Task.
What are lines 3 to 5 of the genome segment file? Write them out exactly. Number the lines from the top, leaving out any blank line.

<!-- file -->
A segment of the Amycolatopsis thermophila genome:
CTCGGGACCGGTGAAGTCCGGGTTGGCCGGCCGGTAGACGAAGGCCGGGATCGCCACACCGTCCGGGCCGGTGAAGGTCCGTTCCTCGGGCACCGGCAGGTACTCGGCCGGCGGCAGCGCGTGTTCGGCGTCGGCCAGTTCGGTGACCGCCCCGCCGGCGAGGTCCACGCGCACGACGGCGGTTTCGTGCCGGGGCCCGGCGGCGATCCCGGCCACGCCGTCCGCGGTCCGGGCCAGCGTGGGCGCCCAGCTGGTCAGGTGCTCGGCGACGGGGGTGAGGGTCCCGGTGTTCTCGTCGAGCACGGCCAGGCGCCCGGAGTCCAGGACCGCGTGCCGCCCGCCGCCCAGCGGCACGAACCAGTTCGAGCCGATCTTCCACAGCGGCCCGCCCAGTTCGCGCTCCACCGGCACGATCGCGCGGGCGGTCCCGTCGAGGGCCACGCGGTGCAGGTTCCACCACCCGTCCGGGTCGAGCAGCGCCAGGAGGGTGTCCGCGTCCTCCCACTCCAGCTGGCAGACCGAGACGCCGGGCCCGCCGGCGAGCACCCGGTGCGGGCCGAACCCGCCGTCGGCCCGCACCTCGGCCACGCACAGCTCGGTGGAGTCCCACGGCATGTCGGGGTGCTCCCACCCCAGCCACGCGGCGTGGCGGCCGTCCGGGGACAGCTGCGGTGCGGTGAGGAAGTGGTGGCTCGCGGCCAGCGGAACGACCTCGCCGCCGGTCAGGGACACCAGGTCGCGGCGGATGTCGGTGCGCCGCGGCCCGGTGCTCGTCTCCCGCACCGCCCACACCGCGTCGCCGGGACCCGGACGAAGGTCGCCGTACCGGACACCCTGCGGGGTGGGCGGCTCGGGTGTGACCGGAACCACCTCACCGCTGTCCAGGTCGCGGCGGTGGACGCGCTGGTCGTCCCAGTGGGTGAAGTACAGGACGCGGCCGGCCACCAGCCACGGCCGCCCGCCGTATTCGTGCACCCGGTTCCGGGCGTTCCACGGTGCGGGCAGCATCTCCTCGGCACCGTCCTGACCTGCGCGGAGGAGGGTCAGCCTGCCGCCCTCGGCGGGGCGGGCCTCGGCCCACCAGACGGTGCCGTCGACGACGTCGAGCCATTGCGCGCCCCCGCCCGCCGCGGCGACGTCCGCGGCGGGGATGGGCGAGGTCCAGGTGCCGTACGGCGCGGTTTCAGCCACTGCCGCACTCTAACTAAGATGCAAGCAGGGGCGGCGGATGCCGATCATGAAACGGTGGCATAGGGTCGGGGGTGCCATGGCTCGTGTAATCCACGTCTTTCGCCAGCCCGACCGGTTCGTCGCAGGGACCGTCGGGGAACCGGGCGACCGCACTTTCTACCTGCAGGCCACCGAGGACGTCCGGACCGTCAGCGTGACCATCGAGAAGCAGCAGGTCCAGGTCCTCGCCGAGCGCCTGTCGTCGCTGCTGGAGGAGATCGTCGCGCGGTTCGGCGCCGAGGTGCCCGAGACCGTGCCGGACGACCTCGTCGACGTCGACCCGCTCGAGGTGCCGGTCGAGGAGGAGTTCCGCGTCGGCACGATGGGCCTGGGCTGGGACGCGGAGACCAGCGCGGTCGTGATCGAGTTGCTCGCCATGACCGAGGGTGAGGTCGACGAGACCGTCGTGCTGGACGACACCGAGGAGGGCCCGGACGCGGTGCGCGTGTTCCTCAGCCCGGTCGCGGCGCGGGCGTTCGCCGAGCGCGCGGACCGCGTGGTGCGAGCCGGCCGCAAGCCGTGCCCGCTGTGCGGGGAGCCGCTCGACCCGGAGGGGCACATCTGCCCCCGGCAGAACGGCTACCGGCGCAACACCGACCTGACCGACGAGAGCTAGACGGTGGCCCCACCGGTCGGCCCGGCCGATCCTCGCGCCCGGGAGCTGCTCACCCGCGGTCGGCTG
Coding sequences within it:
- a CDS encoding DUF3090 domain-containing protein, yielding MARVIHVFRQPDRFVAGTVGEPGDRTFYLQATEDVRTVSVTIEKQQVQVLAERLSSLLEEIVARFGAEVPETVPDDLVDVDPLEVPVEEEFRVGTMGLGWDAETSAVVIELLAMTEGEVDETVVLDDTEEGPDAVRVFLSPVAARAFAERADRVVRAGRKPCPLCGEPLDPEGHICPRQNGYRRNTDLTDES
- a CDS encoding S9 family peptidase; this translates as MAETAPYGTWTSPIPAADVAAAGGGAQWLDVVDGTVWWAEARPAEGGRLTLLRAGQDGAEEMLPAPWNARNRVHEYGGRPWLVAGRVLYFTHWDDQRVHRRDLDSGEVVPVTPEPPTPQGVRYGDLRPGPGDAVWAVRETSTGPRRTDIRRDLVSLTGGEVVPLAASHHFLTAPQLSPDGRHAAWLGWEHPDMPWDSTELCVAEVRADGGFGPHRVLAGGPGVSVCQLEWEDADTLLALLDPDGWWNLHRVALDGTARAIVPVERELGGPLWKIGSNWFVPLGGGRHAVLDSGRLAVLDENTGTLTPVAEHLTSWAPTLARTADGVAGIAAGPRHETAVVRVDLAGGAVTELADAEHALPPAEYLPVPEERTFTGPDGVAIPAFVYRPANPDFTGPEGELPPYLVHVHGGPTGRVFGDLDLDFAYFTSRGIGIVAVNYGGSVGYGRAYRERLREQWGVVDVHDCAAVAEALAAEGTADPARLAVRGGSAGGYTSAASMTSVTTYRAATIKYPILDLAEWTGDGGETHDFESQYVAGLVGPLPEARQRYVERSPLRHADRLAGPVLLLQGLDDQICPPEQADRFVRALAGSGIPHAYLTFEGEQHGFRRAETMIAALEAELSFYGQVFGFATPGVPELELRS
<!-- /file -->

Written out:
Coding sequences within it:
- a CDS encoding DUF3090 domain-containing protein, yielding MARVIHVFRQPDRFVAGTVGEPGDRTFYLQATEDVRTVSVTIEKQQVQVLAERLSSLLEEIVARFGAEVPETVPDDLVDVDPLEVPVEEEFRVGTMGLGWDAETSAVVIELLAMTEGEVDETVVLDDTEEGPDAVRVFLSPVAARAFAERADRVVRAGRKPCPLCGEPLDPEGHICPRQNGYRRNTDLTDES
- a CDS encoding S9 family peptidase; this translates as MAETAPYGTWTSPIPAADVAAAGGGAQWLDVVDGTVWWAEARPAEGGRLTLLRAGQDGAEEMLPAPWNARNRVHEYGGRPWLVAGRVLYFTHWDDQRVHRRDLDSGEVVPVTPEPPTPQGVRYGDLRPGPGDAVWAVRETSTGPRRTDIRRDLVSLTGGEVVPLAASHHFLTAPQLSPDGRHAAWLGWEHPDMPWDSTELCVAEVRADGGFGPHRVLAGGPGVSVCQLEWEDADTLLALLDPDGWWNLHRVALDGTARAIVPVERELGGPLWKIGSNWFVPLGGGRHAVLDSGRLAVLDENTGTLTPVAEHLTSWAPTLARTADGVAGIAAGPRHETAVVRVDLAGGAVTELADAEHALPPAEYLPVPEERTFTGPDGVAIPAFVYRPANPDFTGPEGELPPYLVHVHGGPTGRVFGDLDLDFAYFTSRGIGIVAVNYGGSVGYGRAYRERLREQWGVVDVHDCAAVAEALAAEGTADPARLAVRGGSAGGYTSAASMTSVTTYRAATIKYPILDLAEWTGDGGETHDFESQYVAGLVGPLPEARQRYVERSPLRHADRLAGPVLLLQGLDDQICPPEQADRFVRALAGSGIPHAYLTFEGEQHGFRRAETMIAALEAELSFYGQVFGFATPGVPELELRS